When he called me a few days later on my birthday, I told him that my dad had died. I sobbed to him sitting in my mom's minivan in the parking lot of a Buffalo Exchange, and he just listened. Then he gently asked if he could come to the wake, if it would be appropriate, and I asked him to please come. He never showed.

When he left, my sister — freshly sober — pulled me aside and said, 'Lyz, that's heroin.'

A year and a half passed, with nothing but sporadic rumors about Cody. Old friends he owed money to, track marks and overdoses, a new flame he moved to Ohio with — a sweet-looking girl who caught the bullet I had dodged. I thought of him less and less and then hardly at all.

Two years went by, and then calls from Ohio started showing up on my phone. I didn't pick up, until the phone rang so frequently I couldn’t keep ignoring it.

He was sober and single and alone; my number appeared to him in a dream and he had to call. He sounded good, if a little sad. He asked me about my life, telling me about meetings and sponsors and the job he was going to start soon. He was no longer playing music. We spoke like old friends, a wisp of nostalgia hanging over the conversation, and we agreed to try to be in touch more often. I hung up feeling a sense of rest, like now he was okay.

Then he started asking me for money. Everything slammed into garish clarity as he asked me for “even $5” until his job started. I fought back cold tears and told him no, we no longer had that kind of relationship. I was sorry. I thought that voice had sounded familiar, a vaguely selfish twinge of desperation, a outward sign of an inner demon — it was the same voice I’d hear from my sisters when they were using. I can recognize the demon of heroin addiction now, that stench of uncontrollable need. I can also recognize the feeling of my heart sinking from the blind hope that just this once, he was telling the truth.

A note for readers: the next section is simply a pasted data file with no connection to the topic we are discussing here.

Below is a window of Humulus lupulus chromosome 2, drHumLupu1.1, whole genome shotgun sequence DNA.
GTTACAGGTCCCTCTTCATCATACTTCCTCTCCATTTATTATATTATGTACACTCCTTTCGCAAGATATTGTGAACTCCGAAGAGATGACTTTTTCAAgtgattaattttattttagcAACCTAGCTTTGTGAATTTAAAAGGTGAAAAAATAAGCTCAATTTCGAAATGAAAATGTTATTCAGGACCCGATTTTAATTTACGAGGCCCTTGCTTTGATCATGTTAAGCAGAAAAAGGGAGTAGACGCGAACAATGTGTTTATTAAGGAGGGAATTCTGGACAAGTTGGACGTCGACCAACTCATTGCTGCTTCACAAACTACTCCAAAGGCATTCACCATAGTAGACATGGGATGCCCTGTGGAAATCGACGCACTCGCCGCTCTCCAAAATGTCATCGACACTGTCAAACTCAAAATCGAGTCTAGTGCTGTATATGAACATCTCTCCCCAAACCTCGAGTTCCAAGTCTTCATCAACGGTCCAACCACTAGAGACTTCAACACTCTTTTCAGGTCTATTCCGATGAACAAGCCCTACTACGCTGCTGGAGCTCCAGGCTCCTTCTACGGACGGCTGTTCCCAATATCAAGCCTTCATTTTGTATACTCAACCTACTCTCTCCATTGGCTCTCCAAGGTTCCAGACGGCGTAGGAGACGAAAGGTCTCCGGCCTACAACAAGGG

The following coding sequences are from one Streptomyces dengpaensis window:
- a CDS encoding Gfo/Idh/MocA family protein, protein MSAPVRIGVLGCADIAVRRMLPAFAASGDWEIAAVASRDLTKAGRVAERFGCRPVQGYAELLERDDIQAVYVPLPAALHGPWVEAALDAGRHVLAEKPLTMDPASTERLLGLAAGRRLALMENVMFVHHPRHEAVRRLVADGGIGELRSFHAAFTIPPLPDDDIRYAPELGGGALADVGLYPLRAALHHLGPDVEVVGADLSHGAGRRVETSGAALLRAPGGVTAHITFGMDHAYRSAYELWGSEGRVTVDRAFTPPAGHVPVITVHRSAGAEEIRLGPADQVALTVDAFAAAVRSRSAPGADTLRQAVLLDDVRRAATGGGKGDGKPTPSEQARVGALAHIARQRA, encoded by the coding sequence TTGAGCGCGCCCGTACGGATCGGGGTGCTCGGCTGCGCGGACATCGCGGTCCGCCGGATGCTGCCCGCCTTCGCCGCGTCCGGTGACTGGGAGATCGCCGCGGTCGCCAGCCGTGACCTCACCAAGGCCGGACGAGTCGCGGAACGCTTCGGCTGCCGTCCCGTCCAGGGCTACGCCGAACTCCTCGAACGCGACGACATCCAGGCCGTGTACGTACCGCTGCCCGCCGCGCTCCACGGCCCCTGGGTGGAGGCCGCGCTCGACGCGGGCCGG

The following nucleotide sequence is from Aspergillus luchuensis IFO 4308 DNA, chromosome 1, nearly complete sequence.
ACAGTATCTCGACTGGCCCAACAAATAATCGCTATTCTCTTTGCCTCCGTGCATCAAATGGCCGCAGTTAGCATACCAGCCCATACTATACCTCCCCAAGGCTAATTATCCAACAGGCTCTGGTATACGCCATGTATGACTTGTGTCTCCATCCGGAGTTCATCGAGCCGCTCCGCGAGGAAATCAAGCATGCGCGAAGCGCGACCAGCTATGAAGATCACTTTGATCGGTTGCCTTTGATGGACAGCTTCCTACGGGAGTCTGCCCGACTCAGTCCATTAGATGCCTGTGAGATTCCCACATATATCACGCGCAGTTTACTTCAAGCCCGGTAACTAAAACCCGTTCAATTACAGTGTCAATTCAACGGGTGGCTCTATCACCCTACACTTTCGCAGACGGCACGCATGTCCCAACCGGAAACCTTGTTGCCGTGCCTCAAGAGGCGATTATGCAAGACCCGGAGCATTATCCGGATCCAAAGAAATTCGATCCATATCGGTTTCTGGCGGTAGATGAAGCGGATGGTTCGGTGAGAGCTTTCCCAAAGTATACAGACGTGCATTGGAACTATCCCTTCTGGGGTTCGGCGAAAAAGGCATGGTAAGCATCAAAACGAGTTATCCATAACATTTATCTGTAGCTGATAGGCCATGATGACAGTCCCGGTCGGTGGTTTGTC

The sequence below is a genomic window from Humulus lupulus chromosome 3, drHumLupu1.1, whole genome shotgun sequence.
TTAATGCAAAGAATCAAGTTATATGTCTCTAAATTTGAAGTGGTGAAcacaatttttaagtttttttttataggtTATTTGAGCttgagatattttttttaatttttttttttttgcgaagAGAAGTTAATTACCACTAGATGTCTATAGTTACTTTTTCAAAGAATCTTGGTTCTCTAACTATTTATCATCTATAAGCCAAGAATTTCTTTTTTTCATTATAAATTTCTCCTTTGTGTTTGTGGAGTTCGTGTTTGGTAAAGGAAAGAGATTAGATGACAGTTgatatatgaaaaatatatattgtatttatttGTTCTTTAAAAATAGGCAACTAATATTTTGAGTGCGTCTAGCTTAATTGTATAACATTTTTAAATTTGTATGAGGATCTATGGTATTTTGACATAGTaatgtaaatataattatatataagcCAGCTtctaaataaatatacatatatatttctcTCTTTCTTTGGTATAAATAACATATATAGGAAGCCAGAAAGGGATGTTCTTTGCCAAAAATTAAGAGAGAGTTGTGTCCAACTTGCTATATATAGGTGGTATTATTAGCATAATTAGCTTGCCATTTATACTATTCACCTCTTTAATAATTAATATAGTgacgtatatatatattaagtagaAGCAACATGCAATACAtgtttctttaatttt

Then Cody started Facebook messaging my friends for money. I’d get texts from people asking if I was okay, if I was back with him, what was going on. The disease of addiction knows no shame. I contacted his most recent ex, who told me he had stolen money from her and now wouldn't leave her alone. I recommended Al-Anon and gracefully bowed out.

I was filled with a dizzying combination of feelings. I would hear from him a few more times, the calls beginning with a recorded voice asking if I would “accept the charges” from my hometown's local jail. I didn't know why he was there. I never answered.

I like to think that the sweet boy who sat on top of my car that summer still exists somewhere, but I mourn him like he died years ago.

Addiction is always the same creature waiting with gnarled teeth, a charismatic wink, and a smooth tongue. It comes wearing warm and comfortable clothing from your youth (a navy-blue sweatshirt, a worn-in band tee), bringing jokes and sweetness and an agenda. It latches on for dear life, begging to take the lives of all who feed it, asking for money and sympathy and your time, toothpaste and milk and cars and cell phone payments and just $20 sent via Western Union for groceries.

Today, both of my sisters are clean and sober. After watching heroin steal so many moments and years of joy from them, their bodies starving and begging for nourishment, the fact that they are both alive and fighting makes them my heroes.

There is no such thing as an old heroin addict. Aging alcoholics can live for decades drinking through that disease’s rheumy-eyed pain. With heroin, you get clean, or you die. I hope he gets clean. I hope a day will come when I don't check the local obituaries for his name.

For you, Cody, I still have hope you'll find your way out of this ugly apocalypse.

If you or someone you know is struggling with substance abuse, please call the SAMHSA National Helpline at 1-800-662-4357 for free and confidential information.